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  • Writer's picturedaniellereneebeaute

Fighting Seasonal Depression: Tip of the Day 10-27-22

Towards the end of the year, more people tend to get what's known as seasonal affective disorder (SAD), according to studies. It's a type of depression marked by lower energy and moodiness that stems from the transition to fall. If you find yourself felling the blues during this time of year, experts say there are some things you can do to help.

Experts say maximizing your time in the sun is important during the fall and winter months if you're dealing with SAD. Find any reason to go outside when the sun is out. Go for a walk on your lunch break. Run an errand. Sit outside and eat lunch. Exercise outside. Be outside as much as you can in the daytime.

Be intentional about getting good sleep at night! Avoid blue light from cell phones before bed. Set a regular bedtime and try calming activities before bed. Try using a lavender essential oil in a diffuser to help relax before bed. Using a meditation app can help you relax. Tennsion-releasing workouts or yoga can also help you relax at night.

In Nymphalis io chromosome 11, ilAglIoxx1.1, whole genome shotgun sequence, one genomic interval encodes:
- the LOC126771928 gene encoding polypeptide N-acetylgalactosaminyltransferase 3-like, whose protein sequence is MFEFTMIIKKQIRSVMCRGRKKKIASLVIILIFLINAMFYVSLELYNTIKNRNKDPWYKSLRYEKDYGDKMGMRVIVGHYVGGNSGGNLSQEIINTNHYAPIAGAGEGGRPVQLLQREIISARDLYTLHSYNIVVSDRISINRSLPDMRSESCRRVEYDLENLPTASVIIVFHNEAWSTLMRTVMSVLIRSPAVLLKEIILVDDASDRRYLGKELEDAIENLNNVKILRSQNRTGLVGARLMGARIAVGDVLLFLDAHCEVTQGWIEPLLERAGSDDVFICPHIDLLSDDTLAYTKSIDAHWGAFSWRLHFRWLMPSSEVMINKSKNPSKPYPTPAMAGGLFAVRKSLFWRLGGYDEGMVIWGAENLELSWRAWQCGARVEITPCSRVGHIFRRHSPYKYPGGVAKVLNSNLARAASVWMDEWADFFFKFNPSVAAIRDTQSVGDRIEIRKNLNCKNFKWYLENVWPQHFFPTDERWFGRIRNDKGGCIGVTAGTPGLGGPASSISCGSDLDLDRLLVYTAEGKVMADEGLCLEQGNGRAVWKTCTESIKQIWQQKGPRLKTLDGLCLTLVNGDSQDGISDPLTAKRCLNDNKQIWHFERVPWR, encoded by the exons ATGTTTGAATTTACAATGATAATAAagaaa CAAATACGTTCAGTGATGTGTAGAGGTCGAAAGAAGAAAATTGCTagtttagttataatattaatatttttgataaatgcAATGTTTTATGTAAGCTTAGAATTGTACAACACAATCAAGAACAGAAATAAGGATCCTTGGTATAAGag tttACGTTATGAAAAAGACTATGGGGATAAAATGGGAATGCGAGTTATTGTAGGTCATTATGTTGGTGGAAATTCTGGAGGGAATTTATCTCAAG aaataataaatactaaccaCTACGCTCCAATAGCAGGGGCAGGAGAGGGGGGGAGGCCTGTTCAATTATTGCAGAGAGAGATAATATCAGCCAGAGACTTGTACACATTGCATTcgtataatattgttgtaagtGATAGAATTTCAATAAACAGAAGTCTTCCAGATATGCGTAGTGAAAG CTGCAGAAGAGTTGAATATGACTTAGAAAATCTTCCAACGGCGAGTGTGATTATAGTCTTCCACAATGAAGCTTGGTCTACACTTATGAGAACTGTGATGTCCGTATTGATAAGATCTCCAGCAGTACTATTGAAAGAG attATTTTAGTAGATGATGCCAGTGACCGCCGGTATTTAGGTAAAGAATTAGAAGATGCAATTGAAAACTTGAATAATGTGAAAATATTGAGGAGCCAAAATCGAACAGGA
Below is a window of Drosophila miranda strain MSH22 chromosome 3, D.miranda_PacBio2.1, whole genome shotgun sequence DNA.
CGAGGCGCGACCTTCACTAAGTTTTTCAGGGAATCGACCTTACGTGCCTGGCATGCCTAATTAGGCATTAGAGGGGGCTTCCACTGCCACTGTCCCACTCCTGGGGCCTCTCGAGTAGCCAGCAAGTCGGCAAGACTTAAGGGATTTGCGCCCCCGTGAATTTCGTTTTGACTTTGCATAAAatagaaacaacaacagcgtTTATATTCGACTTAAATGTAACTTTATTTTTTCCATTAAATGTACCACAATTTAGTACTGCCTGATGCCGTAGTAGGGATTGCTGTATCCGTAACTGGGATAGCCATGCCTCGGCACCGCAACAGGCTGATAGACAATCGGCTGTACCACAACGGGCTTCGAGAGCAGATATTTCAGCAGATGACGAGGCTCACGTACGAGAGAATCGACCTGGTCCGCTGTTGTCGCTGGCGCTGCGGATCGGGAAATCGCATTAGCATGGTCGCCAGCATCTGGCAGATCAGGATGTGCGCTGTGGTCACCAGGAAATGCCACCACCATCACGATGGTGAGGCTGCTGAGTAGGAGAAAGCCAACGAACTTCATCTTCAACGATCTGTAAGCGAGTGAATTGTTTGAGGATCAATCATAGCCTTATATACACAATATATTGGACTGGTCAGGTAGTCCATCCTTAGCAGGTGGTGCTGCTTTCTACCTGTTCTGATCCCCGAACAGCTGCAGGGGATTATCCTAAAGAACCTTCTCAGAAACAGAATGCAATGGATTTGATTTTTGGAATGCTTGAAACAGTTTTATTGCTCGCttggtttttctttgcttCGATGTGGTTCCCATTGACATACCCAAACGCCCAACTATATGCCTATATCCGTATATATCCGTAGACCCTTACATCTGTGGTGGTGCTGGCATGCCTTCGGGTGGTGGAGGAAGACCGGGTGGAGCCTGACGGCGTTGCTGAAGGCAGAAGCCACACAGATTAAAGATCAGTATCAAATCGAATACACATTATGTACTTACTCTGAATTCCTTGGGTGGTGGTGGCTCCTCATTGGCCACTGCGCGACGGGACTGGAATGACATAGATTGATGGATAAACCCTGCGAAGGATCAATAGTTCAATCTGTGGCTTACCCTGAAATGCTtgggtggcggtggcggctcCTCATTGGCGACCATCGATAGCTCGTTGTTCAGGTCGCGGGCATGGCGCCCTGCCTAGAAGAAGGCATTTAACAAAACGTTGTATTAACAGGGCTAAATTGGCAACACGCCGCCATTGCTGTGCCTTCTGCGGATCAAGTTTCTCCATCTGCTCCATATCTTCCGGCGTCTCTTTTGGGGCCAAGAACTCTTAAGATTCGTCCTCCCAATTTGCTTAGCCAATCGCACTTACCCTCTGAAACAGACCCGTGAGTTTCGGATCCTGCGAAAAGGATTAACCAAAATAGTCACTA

Psychologists say making social plans can help stave off SAD.  You don't have to go out every night, but make time to socialize. Also, prioritize doing things that make you happy!

Dietitians say Omega-3s and Vitamin B12 have been shown to support a better mood and reduce feelings of depression. You can find omega-3s in many foods including fatty fish like salmon, tuna, and mackerel, as well as walnuts, ground flaxseeds, and chia seeds. Vitamin B12 is found in many protein foods, including meat, poultry, fish, eggs, and dairy. 

Talking candidly and unashamedly with a mental health professional can help greatly if you're dealing with seasonal depression. Therapists say, because the symptoms of SAD manifest differently for everyone, it's especially important to be very specific about what you're experiencing when speaking with a mental health professional.

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